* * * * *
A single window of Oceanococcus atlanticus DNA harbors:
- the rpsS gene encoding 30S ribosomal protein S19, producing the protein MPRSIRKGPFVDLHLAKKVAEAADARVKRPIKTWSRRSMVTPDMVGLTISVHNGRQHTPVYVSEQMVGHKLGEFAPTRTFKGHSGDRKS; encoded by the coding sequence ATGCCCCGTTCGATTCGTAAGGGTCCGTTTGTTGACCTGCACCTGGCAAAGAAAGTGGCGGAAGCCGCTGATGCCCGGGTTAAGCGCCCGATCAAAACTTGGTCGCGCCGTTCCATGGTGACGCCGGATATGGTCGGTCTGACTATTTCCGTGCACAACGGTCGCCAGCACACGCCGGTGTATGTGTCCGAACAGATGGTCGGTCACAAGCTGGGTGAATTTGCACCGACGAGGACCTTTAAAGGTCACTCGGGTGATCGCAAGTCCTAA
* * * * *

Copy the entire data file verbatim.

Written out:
A single window of Oceanococcus atlanticus DNA harbors:
- the rpsS gene encoding 30S ribosomal protein S19, producing the protein MPRSIRKGPFVDLHLAKKVAEAADARVKRPIKTWSRRSMVTPDMVGLTISVHNGRQHTPVYVSEQMVGHKLGEFAPTRTFKGHSGDRKS; encoded by the coding sequence ATGCCCCGTTCGATTCGTAAGGGTCCGTTTGTTGACCTGCACCTGGCAAAGAAAGTGGCGGAAGCCGCTGATGCCCGGGTTAAGCGCCCGATCAAAACTTGGTCGCGCCGTTCCATGGTGACGCCGGATATGGTCGGTCTGACTATTTCCGTGCACAACGGTCGCCAGCACACGCCGGTGTATGTGTCCGAACAGATGGTCGGTCACAAGCTGGGTGAATTTGCACCGACGAGGACCTTTAAAGGTCACTCGGGTGATCGCAAGTCCTAA